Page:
The Week in Film: The Good, The Bad, and The Clooney

By , Columnist

The first weekend of October isn’t a terrible time to head out to the movies if you feel so inclined. Like weird indie thrillers with amazing performances? Then go to Take Shelter and realize that Michael Shannon is now one of your favorite actors.

Feel like watching a bunch of movie stars look pretty and be all political 'n' stuff? The Ides Of March will fill that bill and if you check it out now you can be all uppity about being an early supporter when it’s inevitably lavished with awards and nominations in a couple of months.

Or if you feel like laughing at one of the most embarrassing blockbusters to be shat out of the Hollywood system in recent memory, there’s always Real Steel. What more could you possibly want?

The Good: Take Shelter

Take Shelter is an interesting movie made great by an astounding central performance by the perpetually underrated Michael Shannon (Boardwalk Empire, Before the Devil Knows You’re Dead, Bug, etc). It’s not that the film would be terrible without him, but this is just one of those movies that hinges on a central performance and Shannon knocks this sucker out of the ballpark, parking lot, and municipal district.

He stars as a rural father who unexpectedly starts having vivid dreams about an impending apocalypse. The dreams feel so real that he starts taking action and spending his life savings on gas masks and building a large underground shelter in his backyard. The only problem is that none of his friends or family believe him and start fearing for his health. It certainly doesn’t help that there is a history of illness in Shannon’s family, leading even him to worry about the whole thing merely being the onset of schizophrenia.


The concept is pretty sound for a psychological/apocalyptic thriller and director Jeff Nichols does an excellent job of piling on the suspense and creating creepy apocalyptic nightmares straight out of a horror movie to keep the audience on board with Shannon’s mindset. Nichols’ script never gives the game away and it becomes incredibly tense and unnerving trying to work out whether Shannon is insane or a prophet. The only problem is that Nichols doesn’t seem to know which way he feels either and the film stumbles into a conclusion that tries to have it both ways and won’t satisfy the audience rooting for either option.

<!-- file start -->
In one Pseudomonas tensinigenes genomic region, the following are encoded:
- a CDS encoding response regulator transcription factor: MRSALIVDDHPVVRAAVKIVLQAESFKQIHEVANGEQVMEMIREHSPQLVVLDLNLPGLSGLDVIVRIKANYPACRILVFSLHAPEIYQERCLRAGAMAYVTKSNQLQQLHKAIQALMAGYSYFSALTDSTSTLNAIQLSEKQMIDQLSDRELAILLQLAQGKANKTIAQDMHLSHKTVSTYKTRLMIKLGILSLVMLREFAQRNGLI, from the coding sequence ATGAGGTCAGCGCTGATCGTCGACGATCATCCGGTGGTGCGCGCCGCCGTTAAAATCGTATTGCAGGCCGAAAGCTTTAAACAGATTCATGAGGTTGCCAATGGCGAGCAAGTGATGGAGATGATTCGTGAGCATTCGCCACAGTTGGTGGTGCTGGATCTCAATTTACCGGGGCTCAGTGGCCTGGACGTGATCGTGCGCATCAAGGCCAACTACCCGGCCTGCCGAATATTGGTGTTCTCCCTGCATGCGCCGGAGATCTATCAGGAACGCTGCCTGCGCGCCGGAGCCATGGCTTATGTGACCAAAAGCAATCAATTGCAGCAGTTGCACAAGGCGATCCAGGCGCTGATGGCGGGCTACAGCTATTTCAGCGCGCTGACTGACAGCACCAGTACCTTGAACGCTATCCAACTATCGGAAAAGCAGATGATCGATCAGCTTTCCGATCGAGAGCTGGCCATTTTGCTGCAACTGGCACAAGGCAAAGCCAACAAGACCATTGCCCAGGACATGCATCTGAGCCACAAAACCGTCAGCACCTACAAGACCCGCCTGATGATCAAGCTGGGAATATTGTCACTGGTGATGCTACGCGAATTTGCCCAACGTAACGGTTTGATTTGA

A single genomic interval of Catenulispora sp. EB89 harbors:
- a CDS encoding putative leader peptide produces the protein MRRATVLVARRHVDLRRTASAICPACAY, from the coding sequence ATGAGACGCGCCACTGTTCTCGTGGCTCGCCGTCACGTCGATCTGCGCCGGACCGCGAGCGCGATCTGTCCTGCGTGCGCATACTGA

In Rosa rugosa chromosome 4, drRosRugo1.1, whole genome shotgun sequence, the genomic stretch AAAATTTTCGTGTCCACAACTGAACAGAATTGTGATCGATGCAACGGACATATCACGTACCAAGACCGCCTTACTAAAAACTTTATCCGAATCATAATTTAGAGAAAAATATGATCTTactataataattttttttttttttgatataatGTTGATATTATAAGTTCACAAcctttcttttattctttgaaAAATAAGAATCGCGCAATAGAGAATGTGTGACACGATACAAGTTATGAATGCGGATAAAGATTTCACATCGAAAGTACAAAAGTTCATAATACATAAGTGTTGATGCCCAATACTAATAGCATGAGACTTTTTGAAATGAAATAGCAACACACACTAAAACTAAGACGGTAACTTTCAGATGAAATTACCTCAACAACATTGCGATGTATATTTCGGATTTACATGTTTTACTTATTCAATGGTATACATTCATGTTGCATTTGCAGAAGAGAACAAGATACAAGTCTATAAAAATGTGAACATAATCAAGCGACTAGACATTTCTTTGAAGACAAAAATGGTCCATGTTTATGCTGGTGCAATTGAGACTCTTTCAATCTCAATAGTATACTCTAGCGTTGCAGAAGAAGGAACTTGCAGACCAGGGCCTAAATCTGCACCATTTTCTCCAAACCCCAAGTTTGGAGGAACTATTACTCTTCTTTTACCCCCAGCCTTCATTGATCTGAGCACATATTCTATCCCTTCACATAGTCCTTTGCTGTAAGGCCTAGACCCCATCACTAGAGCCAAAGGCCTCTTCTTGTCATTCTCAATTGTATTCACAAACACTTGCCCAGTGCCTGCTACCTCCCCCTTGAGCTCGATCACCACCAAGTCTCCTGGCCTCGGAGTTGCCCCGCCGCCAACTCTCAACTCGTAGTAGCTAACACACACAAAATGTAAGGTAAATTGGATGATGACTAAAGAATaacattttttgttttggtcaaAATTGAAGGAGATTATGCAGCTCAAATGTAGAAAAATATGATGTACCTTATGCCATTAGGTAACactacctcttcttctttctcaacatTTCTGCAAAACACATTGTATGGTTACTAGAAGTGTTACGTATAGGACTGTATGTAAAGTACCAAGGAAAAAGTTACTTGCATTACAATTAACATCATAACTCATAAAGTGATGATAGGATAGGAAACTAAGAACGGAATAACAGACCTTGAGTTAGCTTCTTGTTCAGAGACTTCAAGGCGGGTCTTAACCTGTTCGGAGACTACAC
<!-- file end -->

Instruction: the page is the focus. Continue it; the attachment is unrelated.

Fortunately a wonky ending isn’t enough to kill Take Shelter, which simply works far too well to be spoiled by a misstep at the finish line. The tall, sunken-eyed Shannon is perfect for the role. He’s a warm enough actor to be a believably loving family man, yet he’s also one of those character actors who always seems like he’s one bad day away from insanity if only because of audience association with his previous roles.

He’s a fascinating character to have at the center at a movie toying with viewers’ sympathies and Shannon admirably plays things close to his chest, saving up for a few key explosive scenes (one climatic freakout at a potluck will be playing on plenty of awards clip reels in a few months). Take Shelter works well enough to be an effective thriller, but is worth it for the acting master class alone. A must see.

The Bad: Real Steal

Whew! If you haven’t seen a bad movie is a long time and you want to see just how deep into the gutter Hollywood is capable of sinking, then by all means seek out Real Steel. It might sound impossible to make a movie about robot boxing boring, but somehow Night at the Museum director Shawn Levy and his team of screenwriters found a way to do it.

Hugh Jackman sleepwalks his way through his role as a former professional boxer turned down-on-his-luck robot boxer. With debts mounting, he embarks on a summer robot boxing tour to make some cash. The only problem is that the deadbeat dad is suddenly forced to take care of his young son after his ex-wife dies. Fortunately the kid loves robot boxing and has just as much sass as the old man. I’ve got a feeling they are going to become friends before the trip is over, don’t you?